Director Reno Harnish’s Introductory Remarks to the World Affairs Council

Framing A Solution to Climate Change

May 14, 2014

I.  Global Generational Challenge:

Secretary of State John Kerry said in February that climate change ranks among the world’s most serious problems — such as disease outbreaks, poverty, terrorism and the proliferation of weapons of mass destruction — Secretary Kerry called on all nations to respond to “the greatest challenge of our generation.” (CNN).

To meet the greatest challenge, one must pursue a diplomatic solution to the problem.  A diplomatic solution is necessary, because the principal climate forcer is carbon dioxide, which tends to mix evenly in the atmosphere.  China with 28% of global emissions will experience the impact of United States with its15% of global emissions and vice versa.  They are the two largest producers of GHG, which combined account for more than 40 percent of carbon pollution.

There is no domestic U.S. solution absent an international agreement to reduce emissions.

II. A Potential Solution  

The Durban Platform for Enhanced Action emerged in 2013 at the 19th Conference of the Parties of the United Nations Framework Convention on Climate Change (UNFCCC).  The text called for a deal by 2015 in Paris with reductions of GHG emissions to begin in 2020. Nations were enjoined to intensify preparations for nationally determined contributions.

Countries are expected to state publicly what are their domestic emission reduction commitments and these will be reviewed by the international community.  The commitments are to become an “agreed outcome with legal force.

Allowing countries to draft their own emissions reduction plans rather than working toward a common target can unlock languishing U.N. climate negotiations. According to U.S. climate change envoy Stern, the international commitments (or nationally determined contributions) will need to be flexible so that each nation can determine their own targets.  They must be sufficiently ambitious to head off dangerous climate change.  Third, there needs to be greater clarity on emissions measurement and reporting to ensure continuing trust.

More encouraging diplomatic news (Financial Times) came from reports in late April that China and the U.S. are in an ambitious new phase of talks on curbing CO2.  (Their differences were brutally discussed one month earlier in the Bonn UNFCCC meeting.) Now, they are reportedly discussing mutual carbon cutting goals.  The bilateral talks were launched last year but now have reached a new level of intensity.  China’s motivation in part seems to be a new determination to tackle air pollution, localized health, impacts of PM, and an interest in tackling climate change simultaneously.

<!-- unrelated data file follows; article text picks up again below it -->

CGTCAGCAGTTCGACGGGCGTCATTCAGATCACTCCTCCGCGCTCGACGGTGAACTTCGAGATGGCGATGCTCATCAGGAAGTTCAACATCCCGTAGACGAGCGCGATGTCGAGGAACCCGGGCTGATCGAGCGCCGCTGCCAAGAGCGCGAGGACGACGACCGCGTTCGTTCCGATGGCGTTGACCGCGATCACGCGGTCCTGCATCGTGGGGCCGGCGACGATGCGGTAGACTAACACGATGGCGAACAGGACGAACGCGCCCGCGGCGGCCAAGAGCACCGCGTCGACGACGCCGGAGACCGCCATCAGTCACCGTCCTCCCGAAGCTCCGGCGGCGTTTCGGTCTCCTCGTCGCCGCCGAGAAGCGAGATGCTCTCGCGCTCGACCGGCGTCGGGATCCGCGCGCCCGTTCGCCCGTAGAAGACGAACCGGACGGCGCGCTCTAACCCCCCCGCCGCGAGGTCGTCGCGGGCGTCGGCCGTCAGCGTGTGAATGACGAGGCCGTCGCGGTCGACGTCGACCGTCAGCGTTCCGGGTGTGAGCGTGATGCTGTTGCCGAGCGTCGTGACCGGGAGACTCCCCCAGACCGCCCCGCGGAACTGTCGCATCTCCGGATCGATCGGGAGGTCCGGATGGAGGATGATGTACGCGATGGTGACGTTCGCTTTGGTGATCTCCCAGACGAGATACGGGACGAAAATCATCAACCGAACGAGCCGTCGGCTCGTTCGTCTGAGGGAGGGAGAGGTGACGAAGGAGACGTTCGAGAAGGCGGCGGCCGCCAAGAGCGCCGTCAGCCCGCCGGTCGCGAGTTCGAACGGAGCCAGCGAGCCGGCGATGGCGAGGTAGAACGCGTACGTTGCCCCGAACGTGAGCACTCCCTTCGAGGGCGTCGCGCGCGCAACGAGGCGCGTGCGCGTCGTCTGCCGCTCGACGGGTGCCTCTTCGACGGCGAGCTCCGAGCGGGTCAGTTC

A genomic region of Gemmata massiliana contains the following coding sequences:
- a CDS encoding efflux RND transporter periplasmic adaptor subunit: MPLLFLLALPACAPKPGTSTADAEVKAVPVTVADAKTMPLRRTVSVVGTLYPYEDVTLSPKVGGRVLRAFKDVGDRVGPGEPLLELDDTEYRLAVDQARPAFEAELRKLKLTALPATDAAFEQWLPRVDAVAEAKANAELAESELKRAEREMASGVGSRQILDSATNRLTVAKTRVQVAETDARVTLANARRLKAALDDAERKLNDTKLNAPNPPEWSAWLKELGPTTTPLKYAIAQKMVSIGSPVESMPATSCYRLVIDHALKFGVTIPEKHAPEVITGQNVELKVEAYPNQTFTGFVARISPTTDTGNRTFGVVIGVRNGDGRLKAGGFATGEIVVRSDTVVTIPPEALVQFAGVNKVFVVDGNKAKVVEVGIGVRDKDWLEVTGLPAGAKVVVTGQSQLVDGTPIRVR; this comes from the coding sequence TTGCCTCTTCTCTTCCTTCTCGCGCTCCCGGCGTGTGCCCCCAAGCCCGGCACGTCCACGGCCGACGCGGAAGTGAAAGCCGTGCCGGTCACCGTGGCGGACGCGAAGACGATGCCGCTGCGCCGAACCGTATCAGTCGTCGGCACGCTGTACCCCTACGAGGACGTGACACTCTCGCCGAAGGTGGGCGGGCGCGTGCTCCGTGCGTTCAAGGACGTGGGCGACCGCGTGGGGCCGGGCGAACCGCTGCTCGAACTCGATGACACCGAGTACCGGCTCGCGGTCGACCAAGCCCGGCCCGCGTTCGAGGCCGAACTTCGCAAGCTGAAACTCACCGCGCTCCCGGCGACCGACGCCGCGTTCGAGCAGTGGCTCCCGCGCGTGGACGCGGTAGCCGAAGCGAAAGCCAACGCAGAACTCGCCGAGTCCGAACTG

President Obama will try to assemble the U.S. international emission reduction commitments without passing major legislation on climate change. The Administration recently established new fuel efficiency standards for trucks.  In June 2014 the EPA is expected to promulgate new rules governing carbon pollution from power plants.  A World Resources Institute analysis found that a 17% reduction in 2020 from 2005 levels could be achieved by indirect measures like emission reductions from power plants and natural gas systems. Also HFC reduction through the Montreal Protocol would help.      

III. Financial resources for developing countries:

A key stumbling block to a successful meeting in Paris is the adequacy of resource flows to developing countries. China suggested recently that developed countries should pay $40 billion per year to developing countries for climate mitigation and adaptation measures.  That figure should rise by $10 billion each year.  (For perspective, the Development Assistance Committee members had a total $127 billion in all official development assistance in 2012).

IV. In Conclusion:

Expect discord at the COP in Lima in 2014. China, India, and others are still calling for Common but Differentiated Responsibility. The U.S. is still calling for an agreement that covers all countries by 2020.  Finally, poor countries want increased funding at levels that developed country treasuries might find difficult to support.

For the future, one could imagine the climate change talks going in a number of directions.  Thinking about climate negotiations on pessimistic days, I recall that the World Trade Organization round blew apart giving way to bilateral and regional trade arrangements.  However, more regularly I take some hope from the success of the Montreal Protocol to combat stratospheric ozone depletion.  It is an example of countries cooperating to solve a global environmental problem.

Comment are closed.
scripps oceanography uc san diego